Michel Hazanavicius | Interview
We talk silent cinema and Hollywood dreams with the director of The Artist.
Who could have guessed that one of the season’s Oscar front-runners would come courtesy of the filmmaker-star team behind those French spy spoofs, the OSS films? Director Michel Hazanavicius reteams with leading man Jean Dujardin for The Artist, which contrasts the meteoric rise of an early-talkie-era starlet (Bérénice Bejo) with the heavy fall of a dashing silent-movie star (Dujardin). The gimmick is that, with the exception of a couple of brief scenes, this affectionate tribute to silent film is itself a silent film. We sat down with Hazanavicius, 44, in November to talk about the language of silent movies, the global reach of Hollywood cinema and the incomparable brilliance of Bernard Herrmann.
What about the challenges of silent filmmaking appealed to you?
I always loved silent movies. I was not a specialist, but I loved them. And when I started directing, I became really fascinated by the format—how it works, the device of the silent movie. It’s not the same form of expression as a talkie. The lack of sounds makes you participate in the storytelling.
Silent films have their own language, too. Was that something you had to acclimate your actors to?
For me, the most challenging part was the writing. It’s about storytelling. The story is told through images. So with the cast, I had to make sure that the emotions were readable without sound.… I know some great actors, if you turn off the sound, you don’t really know what they’re saying.
Did your actors study the greats of the silent era?
I didn’t ask them to ape the acting styles of the ’20s. I asked them to behave naturally. I think people mix up two things. They think people were acting in a specific way because of the silent format. I think people were acting that way because it was the ’20s. When you look at the early-’30s movies, like King Kong, the codes of acting are very similar to those of silent movies. In some of the silent movies—the good ones, the ones done by the best directors—the acting is very, very natural. Look at The Crowd, for example, King Vidor’s movie. The acting is very natural. If you look at Murnau’s movies, the acting is very natural. It’s about the ’20s, it’s not about silence.
The character of George Valentin is clearly based in part on Rudolph Valentino, the Italian matinee idol. Were there other inspirations?
There’s a little bit of Douglas Fairbanks, a little bit of John Gilbert, a little bit of Fred Astaire. There’s French actor Max Linder, who Charlie Chaplin adored.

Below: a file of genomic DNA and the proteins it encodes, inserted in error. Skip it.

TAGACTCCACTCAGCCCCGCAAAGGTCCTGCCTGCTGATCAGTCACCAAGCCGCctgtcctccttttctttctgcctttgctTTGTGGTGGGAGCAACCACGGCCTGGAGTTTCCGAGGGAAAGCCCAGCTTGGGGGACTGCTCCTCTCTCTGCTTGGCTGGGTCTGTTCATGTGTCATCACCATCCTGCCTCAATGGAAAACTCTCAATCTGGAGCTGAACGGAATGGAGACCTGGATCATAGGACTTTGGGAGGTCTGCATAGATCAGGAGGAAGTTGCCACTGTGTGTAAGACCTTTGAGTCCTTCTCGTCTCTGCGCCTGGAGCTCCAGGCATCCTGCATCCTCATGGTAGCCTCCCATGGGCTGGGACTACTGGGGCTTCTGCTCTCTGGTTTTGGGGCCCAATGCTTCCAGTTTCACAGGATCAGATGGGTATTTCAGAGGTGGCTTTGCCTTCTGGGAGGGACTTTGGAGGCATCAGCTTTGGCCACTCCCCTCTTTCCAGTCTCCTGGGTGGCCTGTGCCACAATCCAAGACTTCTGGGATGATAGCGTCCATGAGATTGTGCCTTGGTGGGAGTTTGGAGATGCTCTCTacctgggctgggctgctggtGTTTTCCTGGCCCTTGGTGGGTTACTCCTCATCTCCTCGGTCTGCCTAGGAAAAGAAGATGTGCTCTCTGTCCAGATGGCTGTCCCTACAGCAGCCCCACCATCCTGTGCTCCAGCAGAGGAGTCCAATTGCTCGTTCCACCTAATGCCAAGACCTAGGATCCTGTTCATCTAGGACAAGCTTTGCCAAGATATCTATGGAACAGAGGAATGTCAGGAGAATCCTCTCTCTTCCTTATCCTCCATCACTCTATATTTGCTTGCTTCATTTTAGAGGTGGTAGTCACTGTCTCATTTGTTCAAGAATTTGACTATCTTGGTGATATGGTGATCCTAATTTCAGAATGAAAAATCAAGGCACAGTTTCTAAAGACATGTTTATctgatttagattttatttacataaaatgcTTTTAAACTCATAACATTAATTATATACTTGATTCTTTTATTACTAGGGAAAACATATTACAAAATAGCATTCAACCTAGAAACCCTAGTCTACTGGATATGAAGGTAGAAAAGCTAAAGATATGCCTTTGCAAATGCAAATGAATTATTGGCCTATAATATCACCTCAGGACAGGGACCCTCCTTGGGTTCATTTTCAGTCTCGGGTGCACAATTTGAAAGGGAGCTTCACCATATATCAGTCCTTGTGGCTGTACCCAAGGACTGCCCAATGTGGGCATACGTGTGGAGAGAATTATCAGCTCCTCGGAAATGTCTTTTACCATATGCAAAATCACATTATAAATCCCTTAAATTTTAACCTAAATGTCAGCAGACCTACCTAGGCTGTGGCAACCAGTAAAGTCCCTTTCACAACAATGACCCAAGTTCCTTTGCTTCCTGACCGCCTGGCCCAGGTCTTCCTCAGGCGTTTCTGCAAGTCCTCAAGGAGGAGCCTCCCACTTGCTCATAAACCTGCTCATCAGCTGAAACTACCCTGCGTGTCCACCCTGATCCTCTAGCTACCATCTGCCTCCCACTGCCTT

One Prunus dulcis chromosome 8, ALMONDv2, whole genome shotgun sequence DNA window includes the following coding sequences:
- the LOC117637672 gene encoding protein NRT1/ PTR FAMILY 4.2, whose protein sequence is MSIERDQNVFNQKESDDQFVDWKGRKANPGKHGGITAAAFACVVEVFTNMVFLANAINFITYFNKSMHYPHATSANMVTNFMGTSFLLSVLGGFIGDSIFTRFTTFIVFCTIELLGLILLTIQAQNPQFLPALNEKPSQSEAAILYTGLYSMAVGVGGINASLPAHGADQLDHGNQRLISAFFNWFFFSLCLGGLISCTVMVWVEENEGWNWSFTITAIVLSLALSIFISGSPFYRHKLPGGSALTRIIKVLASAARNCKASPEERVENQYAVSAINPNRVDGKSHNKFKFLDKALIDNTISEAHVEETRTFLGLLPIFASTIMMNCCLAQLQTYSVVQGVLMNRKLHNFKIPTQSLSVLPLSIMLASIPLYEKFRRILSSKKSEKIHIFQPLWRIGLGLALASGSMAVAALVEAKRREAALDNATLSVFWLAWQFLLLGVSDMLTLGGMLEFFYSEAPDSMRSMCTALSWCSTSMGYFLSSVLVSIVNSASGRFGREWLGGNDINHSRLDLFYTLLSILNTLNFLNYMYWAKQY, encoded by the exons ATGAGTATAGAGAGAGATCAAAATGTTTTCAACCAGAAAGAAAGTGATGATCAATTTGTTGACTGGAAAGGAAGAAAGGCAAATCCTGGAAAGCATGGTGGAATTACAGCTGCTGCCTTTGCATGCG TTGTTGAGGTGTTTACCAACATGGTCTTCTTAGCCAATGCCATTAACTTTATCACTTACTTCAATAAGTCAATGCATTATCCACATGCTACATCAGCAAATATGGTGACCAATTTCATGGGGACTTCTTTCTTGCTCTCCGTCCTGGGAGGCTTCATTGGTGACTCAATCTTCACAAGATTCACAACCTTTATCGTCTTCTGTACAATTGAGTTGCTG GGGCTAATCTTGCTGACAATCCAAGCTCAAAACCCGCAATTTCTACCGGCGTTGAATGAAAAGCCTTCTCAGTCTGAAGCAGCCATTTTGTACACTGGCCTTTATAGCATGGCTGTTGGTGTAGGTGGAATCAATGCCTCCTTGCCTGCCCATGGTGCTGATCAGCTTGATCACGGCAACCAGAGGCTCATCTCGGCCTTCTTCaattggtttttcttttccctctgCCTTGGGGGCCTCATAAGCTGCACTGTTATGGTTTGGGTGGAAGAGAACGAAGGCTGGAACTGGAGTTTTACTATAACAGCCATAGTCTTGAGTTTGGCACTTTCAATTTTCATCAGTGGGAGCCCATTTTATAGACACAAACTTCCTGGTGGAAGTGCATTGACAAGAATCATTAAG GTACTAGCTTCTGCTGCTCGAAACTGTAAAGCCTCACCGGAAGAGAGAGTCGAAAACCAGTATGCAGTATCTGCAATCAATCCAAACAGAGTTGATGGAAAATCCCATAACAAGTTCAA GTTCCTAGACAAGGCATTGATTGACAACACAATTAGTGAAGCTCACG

Did you grow up watching Hollywood movies?
Yes. As the entire planet did, with the exception of…I don’t know, Libya? Sure, I watched a lot of Hollywood movies. Maybe I’ve seen more Hollywood movies than French movies.
Hollywood has been eulogizing the silent-film star almost as long as there have been talkies. Do you feel like your status as a Hollywood outsider, as someone who grew up outside of America, gives you a different perspective on the subject?
I think being a foreigner and talking about Hollywood allowed me to use some clichés and some references that an American would maybe not use. I remember when we were shooting, a member of the crew said to me, “This is such an American shot. Only a foreigner can do it.” Nobody would dare to do it [in America]. But I don’t think of myself as a foreigner or a Frenchman! I just think of myself as a director. Whether I’m French or Australian or whatever, it’s really not important. Hollywood is much more than America. Hollywood belongs to all of the planet.
On set, you would sometimes play music from Hollywood melodramas to put the cast and crew in the right mind-set. You use the Vertigo score in the movie.
The last movement of the movie is Vertigo. Almost seven minutes. I hated it a little bit, because some people would know the music and go, “Hey, it’s Vertigo. What’s that doing here?” But I think after a short time they accept it. First of all, the theme is incredibly beautiful. It’s one of the most beautiful themes ever written. Bernard Herrmann was a genius, a great, great composer. That’s the main reason—the theme is wonderful. But also that part of the movie, that movement, was very specific. It’s the finale. Music is here to help the actors, to give the audience the emotional structure of every sequence. The Vertigo theme worked perfectly.
The Artist is a silent film about the silent-film industry. Does that kind of meta framework help audiences accept the notion that they’re watching a silent movie today?
Yes, absolutely. That’s exactly the reason that I wrote that script. My first attraction was the format. I had some options. At one time, I had an idea involving a Gypsy circus because it was cheap to do and fit the format. At one moment, I wanted to do The Invisible Man, which was really stupid. A character that you can’t hear and you can’t see? That’s too much. The opening sequence, the movie you see playing at the beginning, was another option. An adventure spy movie. But I was talking to people—not only producers but also friends—about my desire to do a silent movie. I realized that people need justification, always. That’s why I chose that specific story, just to say, “The subject is a silent actor.” In a way it’s simple, but it makes sense. People accept it.
The Artist opens December 23.